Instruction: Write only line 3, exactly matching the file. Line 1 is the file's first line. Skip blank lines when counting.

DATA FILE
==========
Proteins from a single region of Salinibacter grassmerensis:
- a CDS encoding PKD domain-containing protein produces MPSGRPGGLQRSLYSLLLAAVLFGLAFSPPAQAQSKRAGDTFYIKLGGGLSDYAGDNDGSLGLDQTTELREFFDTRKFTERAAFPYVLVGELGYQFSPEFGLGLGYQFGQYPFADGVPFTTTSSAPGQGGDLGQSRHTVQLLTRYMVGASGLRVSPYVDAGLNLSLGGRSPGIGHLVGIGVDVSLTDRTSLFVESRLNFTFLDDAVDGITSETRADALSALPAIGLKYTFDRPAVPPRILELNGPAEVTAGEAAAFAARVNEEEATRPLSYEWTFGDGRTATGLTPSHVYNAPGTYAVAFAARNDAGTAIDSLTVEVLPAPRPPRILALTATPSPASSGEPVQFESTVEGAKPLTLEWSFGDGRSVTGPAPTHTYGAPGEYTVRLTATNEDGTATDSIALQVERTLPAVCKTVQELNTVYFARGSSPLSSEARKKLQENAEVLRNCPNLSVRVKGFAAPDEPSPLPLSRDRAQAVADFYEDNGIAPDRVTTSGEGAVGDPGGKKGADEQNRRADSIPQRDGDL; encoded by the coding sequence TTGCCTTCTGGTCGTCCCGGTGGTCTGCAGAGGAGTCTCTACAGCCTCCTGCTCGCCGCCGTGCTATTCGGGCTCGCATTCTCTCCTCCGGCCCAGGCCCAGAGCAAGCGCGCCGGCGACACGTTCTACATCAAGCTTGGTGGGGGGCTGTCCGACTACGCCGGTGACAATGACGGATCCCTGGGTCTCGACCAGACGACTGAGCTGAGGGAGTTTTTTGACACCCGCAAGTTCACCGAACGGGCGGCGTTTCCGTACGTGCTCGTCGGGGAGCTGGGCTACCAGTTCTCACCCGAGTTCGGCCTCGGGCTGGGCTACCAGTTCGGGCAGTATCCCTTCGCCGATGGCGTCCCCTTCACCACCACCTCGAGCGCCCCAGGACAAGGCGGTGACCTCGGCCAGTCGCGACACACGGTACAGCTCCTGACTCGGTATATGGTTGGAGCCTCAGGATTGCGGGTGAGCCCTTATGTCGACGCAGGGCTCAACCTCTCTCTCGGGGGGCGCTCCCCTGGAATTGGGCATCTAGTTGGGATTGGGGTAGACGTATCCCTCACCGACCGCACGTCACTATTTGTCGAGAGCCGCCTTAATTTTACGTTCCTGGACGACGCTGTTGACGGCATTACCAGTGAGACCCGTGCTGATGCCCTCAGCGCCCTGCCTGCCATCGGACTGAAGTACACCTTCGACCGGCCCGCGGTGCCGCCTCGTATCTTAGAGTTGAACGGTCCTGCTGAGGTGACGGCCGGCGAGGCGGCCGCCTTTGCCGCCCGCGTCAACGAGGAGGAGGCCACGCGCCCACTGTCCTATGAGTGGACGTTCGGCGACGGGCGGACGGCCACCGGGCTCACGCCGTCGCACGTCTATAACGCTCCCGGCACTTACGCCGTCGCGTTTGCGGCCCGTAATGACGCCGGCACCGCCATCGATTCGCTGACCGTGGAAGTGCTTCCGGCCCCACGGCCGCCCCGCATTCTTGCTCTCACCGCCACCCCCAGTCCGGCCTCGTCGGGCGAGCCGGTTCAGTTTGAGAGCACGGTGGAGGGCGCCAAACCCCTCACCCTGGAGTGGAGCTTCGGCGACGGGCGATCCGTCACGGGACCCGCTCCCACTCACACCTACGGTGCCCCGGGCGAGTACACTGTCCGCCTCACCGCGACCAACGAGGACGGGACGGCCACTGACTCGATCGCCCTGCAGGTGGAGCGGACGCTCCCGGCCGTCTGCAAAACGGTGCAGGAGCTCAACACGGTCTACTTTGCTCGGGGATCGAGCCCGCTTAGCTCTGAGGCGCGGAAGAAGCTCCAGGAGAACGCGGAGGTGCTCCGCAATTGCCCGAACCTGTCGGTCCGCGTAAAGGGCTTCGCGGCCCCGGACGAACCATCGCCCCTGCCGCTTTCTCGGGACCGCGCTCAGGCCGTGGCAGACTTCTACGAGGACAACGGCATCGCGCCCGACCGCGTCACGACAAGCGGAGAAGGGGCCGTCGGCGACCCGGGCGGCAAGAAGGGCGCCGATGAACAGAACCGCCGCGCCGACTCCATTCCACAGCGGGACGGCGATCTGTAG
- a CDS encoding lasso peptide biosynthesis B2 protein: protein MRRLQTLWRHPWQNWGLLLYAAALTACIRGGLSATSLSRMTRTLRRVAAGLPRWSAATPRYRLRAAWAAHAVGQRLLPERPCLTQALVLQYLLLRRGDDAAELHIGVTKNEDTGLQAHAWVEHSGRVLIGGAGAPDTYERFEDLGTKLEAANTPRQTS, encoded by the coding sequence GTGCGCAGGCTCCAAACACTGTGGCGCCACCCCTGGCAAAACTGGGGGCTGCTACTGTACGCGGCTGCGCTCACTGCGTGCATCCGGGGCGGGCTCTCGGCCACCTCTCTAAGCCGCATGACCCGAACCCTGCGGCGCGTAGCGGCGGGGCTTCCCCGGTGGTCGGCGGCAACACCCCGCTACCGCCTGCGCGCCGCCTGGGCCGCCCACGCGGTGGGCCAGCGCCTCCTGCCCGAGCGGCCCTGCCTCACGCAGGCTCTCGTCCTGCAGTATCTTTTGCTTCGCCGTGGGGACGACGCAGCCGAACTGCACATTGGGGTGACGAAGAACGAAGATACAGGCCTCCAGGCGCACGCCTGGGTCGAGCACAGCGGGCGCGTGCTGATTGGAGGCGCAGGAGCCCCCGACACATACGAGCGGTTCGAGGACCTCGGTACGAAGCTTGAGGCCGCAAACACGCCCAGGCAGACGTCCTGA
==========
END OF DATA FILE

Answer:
- a CDS encoding lasso peptide biosynthesis B2 protein: protein MRRLQTLWRHPWQNWGLLLYAAALTACIRGGLSATSLSRMTRTLRRVAAGLPRWSAATPRYRLRAAWAAHAVGQRLLPERPCLTQALVLQYLLLRRGDDAAELHIGVTKNEDTGLQAHAWVEHSGRVLIGGAGAPDTYERFEDLGTKLEAANTPRQTS, encoded by the coding sequence GTGCGCAGGCTCCAAACACTGTGGCGCCACCCCTGGCAAAACTGGGGGCTGCTACTGTACGCGGCTGCGCTCACTGCGTGCATCCGGGGCGGGCTCTCGGCCACCTCTCTAAGCCGCATGACCCGAACCCTGCGGCGCGTAGCGGCGGGGCTTCCCCGGTGGTCGGCGGCAACACCCCGCTACCGCCTGCGCGCCGCCTGGGCCGCCCACGCGGTGGGCCAGCGCCTCCTGCCCGAGCGGCCCTGCCTCACGCAGGCTCTCGTCCTGCAGTATCTTTTGCTTCGCCGTGGGGACGACGCAGCCGAACTGCACATTGGGGTGACGAAGAACGAAGATACAGGCCTCCAGGCGCACGCCTGGGTCGAGCACAGCGGGCGCGTGCTGATTGGAGGCGCAGGAGCCCCCGACACATACGAGCGGTTCGAGGACCTCGGTACGAAGCTTGAGGCCGCAAACACGCCCAGGCAGACGTCCTGA